The time with our students and seeing them grow on our trips and in our journeys across state lines and habitats is a powerful thing. Earlier that same day, I had shared with our students my joy of holding reptiles and amphibians. I carefully told each to try to take one step outside their comfort zone and if they could take even more. Many were daunted by this task, the scaly skin and unblinking eyes of a snake are not exactly comforting or cuddly by traditional standards. In fact, most had sworn they would never touch either when leaving for the trip. So it was with great delight that I saw all of them hold a snake and many even touched a young alligator.
It is in small moments of growth that we can see the larger changes that are happening in our children. The same changes that will help them overcome their fear of applying for a job or speaking up for what they believe. Or perhaps, on a smaller but just as important level, doing something that is “good for the soul” like breathing in the slightly salted air of a beach breeze.
Just before the UrbanPromise Academy’s Family Week break, we had enjoyed a long weekend trip to Camp Jumonville in western Pennsylvania with five students on our Winter Outdoor Leadership Training. The goal of this trip this year is to mentally prepare students for the big steps ahead of them for the rest of the year. For some of these students, that next big step is college, for others it is their first year as an upper class student. While we usually use these blog posts as a space to talk about our thoughts on the trip.We thought it would be really special to quote our students' thoughts directly with some of the pictures that we all took of the trip. So the rest of this post will be drawn directly from the journals that they had written in and shared with us on the trip.
Journal Question: Have you ever been on a multi-day trip to the wilderness before?
“No I have not.”
“Yes, I have been on a multi-day trip.”
“No I have never been on a multi-[day] trip.”
Journal Question: What are your current thoughts on being in a forest? (as of the first day of the trip)
“It’s something new”
“Peace, happy thoughts, making new relationships”
Journal Question: Reflect on this moment. What are some thoughts you have, feelings you feel, things you see?
-I think this trip …has energy and knows they will have fun. I want more people like this to be in more trips, meaning energy…and just being themselves. I want this…because I love trips like these. Hope there are more people like these …”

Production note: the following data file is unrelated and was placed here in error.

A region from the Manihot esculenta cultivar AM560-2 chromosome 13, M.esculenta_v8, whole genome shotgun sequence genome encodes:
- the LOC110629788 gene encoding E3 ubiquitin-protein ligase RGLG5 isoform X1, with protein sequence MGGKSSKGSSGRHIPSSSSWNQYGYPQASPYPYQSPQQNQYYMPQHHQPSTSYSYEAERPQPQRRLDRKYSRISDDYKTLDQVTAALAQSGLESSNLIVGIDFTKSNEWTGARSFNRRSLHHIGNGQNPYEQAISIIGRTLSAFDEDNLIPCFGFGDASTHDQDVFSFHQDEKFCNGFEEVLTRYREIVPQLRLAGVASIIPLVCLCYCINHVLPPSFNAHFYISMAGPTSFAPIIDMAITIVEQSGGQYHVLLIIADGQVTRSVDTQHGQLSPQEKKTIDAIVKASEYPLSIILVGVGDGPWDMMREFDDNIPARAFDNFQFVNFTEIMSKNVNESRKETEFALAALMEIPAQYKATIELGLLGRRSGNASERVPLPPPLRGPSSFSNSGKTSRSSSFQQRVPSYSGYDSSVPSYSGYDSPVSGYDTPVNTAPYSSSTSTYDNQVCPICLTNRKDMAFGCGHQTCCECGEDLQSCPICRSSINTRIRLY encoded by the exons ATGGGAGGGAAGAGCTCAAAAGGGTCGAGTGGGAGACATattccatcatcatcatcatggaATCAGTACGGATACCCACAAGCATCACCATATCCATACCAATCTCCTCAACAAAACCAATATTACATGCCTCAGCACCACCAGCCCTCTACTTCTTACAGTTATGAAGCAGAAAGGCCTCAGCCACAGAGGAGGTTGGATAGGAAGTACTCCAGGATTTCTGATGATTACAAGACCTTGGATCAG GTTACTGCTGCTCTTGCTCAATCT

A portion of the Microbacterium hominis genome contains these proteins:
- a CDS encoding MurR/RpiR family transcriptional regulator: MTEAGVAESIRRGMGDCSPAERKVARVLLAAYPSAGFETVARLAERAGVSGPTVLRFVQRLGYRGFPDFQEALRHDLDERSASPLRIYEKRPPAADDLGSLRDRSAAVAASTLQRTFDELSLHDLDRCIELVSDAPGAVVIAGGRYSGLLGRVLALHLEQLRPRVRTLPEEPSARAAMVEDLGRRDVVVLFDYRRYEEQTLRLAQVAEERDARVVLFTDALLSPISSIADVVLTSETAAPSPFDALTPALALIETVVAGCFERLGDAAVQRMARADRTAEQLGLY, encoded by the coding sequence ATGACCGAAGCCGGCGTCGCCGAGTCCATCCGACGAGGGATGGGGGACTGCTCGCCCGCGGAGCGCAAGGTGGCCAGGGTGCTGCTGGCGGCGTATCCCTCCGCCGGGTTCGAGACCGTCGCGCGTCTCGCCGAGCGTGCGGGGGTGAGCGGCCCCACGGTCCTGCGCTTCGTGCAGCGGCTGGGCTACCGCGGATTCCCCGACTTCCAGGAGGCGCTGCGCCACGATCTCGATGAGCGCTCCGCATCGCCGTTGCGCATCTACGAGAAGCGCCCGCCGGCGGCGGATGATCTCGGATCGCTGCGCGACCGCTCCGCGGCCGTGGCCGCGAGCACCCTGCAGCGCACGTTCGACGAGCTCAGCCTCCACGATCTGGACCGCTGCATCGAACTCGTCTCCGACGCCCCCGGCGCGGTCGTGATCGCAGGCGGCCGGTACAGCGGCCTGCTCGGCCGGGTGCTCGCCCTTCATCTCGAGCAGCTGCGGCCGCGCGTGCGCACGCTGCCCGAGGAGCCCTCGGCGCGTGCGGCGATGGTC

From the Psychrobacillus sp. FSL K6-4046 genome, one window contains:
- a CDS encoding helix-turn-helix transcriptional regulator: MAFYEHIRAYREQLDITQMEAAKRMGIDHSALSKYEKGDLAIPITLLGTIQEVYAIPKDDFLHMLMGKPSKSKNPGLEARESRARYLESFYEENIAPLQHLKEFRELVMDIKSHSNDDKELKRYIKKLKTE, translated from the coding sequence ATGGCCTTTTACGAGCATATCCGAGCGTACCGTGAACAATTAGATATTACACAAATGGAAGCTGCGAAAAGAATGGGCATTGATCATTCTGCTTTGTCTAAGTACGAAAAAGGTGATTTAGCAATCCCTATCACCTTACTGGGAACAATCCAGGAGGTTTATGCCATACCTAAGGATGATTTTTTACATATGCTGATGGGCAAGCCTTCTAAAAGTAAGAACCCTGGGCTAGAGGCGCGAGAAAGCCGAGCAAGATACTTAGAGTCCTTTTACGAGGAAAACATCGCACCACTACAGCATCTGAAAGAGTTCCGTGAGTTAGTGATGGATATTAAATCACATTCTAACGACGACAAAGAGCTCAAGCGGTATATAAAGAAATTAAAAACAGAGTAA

”Day one, kind [of] scared. Don’t know who roommates are so ya!”
”During this time I’m looking at beautiful hills on the mountain tops, the big cross and snow. There is also beautiful weather.”
“Noises around, birds, winter, cars. I think about how I feel.”
Journal Question: What are your current thoughts on being in a forest? (as of the last day of the trip)
“It's amazing seeing nature. Powerful moments.”
Peace and enjoying nature
The forest was so nice
What were some highlights from this trip?
“The waterfall we saw during our last hike.”
“Day 3 was my favorite day!”
Good food, good games, and all amazing times
I really have fun, and I really enjoy the trip, I like the hiking to the cross.
Any other thoughts on the trip?
I am proud of myself. I did the hike and rock climbing.
I’m happy we are going home but I wish we could have stayed.
To go on an UrbanTrekkers trip usually implies going camping, hiking, paddling, or some other form of outdoor enjoyment. You might imagine yourself on a beach, a mountainside, or even down a rushing river. However some of our treks leave you in an entirely different scene: a crowded city made of marbles, pillars, towering monuments. It was amongst these landmarks that we trekked with our 11th grade class on our Washington DC trip this year.
It is easy to feel dwarfed by size and grandeur in Washington DC. One of the very first monuments that we walked past was the Washington Monument, a 555-foot-tall obelisk-like structure. This monument’s construction spanned almost 40 years of American history in its construction alone.